The Supply Side: Battleground emerges for online beauty product sales

by Kim Souza ([email protected]) 163 views 

In January, market research firm NPD Group estimated the U.S. market for beauty sales rose $78 million from the prior year. But by March, as consumers began working from home and college campuses were vacated, the sector posted a sales decline of $1.4 billion by the end of April.

The high-margin beauty category has been one of the fastest-growing for online sales since the pandemic hit the U.S. in March.

NPD also found that beauty sales totaled $2.8 billion in the second quarter, down 36% from the year-ago period. But the category also recorded a 90% spike in online sales in the second quarter. Online sales made up about 61% of the total category sales in the period. As of the second quarter, NPD said online comprised 70% of the market share for the category.

While the online growth has exploded, the category overall experienced a 25% drop in sales over the first half of the year. Makeup sales sank, but body, skin and hair care products proved to be more resilient as consumers spent more time at home.

“Many bright spots remain despite the continued struggle in prestige beauty, which has been one of the hardest hit industries in 2020,” said Larissa Jensen, beauty industry adviser at NPD. “While online sales have been strong, the success of brick-and-mortar remains a key factor in the industry’s recovery. This channel dynamic is one to watch closely. Agility will be important in developing a winning strategy for the holidays, which may look very different this year.”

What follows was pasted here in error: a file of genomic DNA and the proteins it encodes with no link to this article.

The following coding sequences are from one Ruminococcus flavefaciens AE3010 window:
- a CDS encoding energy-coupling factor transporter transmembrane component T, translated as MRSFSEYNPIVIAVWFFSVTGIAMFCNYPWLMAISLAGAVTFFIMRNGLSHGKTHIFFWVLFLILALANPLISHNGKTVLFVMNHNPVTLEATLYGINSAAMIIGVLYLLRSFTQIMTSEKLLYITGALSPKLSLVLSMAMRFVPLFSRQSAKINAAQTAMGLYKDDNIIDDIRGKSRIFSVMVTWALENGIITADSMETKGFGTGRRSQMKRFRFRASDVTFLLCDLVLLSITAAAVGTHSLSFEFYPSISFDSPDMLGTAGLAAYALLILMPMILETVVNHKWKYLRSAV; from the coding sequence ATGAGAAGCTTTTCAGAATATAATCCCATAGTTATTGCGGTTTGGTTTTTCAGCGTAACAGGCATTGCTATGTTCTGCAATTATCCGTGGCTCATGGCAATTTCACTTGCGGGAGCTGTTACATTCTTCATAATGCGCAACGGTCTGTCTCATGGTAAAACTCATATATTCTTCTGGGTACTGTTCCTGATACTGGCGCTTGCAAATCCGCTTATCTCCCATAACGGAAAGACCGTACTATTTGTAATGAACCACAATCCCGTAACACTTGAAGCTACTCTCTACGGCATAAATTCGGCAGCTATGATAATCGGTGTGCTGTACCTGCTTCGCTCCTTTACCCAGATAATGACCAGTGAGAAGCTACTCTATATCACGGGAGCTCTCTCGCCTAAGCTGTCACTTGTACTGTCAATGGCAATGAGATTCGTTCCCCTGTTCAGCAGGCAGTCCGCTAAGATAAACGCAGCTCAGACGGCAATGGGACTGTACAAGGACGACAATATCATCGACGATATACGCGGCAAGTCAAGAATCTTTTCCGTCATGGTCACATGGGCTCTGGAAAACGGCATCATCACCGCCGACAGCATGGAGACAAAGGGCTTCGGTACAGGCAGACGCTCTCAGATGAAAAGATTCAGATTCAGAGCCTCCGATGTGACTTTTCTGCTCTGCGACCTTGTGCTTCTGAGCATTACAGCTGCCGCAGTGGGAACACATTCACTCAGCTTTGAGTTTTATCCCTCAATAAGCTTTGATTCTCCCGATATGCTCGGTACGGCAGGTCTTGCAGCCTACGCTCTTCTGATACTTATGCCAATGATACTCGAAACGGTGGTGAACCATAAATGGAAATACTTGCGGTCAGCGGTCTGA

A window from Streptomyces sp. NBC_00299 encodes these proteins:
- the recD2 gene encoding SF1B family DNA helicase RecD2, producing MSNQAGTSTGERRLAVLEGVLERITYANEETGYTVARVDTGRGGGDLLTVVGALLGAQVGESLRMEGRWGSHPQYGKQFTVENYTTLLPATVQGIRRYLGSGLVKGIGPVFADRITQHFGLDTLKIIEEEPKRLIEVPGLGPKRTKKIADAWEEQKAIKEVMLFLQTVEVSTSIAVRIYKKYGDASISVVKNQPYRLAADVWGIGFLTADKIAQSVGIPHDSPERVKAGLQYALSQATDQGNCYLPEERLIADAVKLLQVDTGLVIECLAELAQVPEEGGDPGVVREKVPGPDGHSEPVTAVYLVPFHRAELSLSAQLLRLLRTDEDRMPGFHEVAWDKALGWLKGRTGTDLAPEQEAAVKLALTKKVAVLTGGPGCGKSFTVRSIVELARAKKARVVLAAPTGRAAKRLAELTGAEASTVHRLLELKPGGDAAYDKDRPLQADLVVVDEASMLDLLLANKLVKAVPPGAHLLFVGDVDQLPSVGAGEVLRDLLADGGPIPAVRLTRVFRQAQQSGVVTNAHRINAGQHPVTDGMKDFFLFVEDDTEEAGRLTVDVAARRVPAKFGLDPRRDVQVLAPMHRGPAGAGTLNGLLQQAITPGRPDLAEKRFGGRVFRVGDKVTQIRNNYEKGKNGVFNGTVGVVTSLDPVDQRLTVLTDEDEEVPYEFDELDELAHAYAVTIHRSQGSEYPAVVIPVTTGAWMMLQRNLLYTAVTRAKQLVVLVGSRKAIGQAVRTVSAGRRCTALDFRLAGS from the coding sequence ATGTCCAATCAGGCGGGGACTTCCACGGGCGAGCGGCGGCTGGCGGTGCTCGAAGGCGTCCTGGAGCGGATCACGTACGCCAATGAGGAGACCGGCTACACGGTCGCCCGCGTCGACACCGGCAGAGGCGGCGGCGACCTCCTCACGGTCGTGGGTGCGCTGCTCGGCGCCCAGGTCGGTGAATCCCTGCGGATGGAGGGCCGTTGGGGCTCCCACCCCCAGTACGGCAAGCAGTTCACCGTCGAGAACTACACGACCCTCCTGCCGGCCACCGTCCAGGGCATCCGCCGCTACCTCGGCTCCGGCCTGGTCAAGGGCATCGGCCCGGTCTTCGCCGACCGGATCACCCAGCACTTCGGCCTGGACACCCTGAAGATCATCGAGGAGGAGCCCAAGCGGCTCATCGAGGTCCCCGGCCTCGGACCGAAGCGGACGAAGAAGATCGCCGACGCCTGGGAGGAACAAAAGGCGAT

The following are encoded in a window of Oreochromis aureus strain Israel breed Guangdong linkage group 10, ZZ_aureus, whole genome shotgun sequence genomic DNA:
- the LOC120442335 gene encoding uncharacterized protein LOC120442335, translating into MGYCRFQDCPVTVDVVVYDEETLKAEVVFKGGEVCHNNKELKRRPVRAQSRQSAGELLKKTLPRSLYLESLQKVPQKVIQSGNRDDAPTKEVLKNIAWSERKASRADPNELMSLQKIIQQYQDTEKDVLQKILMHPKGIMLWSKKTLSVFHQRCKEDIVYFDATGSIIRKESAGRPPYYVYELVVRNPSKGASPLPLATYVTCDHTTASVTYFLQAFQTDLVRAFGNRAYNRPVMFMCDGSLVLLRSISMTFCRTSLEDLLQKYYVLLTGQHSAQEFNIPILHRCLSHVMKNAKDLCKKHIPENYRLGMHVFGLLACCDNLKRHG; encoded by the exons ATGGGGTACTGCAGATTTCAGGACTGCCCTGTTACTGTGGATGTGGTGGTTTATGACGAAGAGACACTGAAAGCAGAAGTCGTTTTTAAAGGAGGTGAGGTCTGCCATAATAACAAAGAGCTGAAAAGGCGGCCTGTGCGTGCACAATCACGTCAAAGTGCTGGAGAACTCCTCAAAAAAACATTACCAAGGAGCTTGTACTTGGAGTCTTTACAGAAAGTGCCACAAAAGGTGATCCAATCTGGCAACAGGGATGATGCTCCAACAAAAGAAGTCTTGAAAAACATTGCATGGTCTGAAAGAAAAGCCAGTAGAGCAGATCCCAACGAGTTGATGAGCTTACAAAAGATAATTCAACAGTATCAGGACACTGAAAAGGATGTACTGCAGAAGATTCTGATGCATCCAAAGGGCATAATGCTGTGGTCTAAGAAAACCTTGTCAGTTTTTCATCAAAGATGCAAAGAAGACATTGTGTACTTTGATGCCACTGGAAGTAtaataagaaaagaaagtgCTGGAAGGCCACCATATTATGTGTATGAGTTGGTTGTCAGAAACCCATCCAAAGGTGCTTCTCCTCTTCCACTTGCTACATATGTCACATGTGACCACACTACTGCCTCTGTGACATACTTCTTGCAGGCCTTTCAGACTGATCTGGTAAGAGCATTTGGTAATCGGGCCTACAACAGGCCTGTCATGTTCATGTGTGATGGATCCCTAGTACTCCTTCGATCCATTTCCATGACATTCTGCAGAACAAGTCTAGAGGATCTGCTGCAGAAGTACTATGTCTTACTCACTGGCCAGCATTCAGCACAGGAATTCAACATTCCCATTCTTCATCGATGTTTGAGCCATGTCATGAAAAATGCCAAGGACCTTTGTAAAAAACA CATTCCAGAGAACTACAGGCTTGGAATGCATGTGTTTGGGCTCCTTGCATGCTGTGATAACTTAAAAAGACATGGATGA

New data from e-commerce marketing firm PriceSpider found the health and beauty category easily beat all others for growth during the pandemic, with 173.5% year-over-year online growth in the third quarter.

PriceSpider reports Walmart is leading in the online beauty category over Amazon. The Bentonville-based retail giant lowered its prices to match those with Amazon over the past year. A separate report from Profitero found Walmart’s online beauty prices declined 8% from a year ago and were virtually dead-even with Amazon moving into the holiday season.

PriceSpider found Walmart took $36.7 billion in the category online and in-store in 2016, rising to $42.5 billion in 2019, which was 5.4% of total consumer spending. Amazon started from behind with $8.3 billion in beauty sales in 2016, but that grew to $19.4 billion by 2019 and was 2.5% of the category spend. This year the gap narrowed. Amazon posted $6.5 billion in beauty sales in the second quarter, up from $4.4 billion a year ago. Walmart had estimated beauty sales of $11.6 billion in the second quarter, up from $10.6 billion last year, and was 6.2% of the consumer spend in the category, according to PriceSpider reports.

Amazon’s strategy has been to sell higher-end products like Crest Whitestrips, which retail for $44.95, while is more focused on value-conscious shoppers featuring shampoos and conditioners under $10. Walmart’s best sellers online match up with what’s offered in stores as more consumers are making online orders that are picked up at stores. Amazon’s strategy seems to be a focus on higher-margin items to offset the cost of shipping.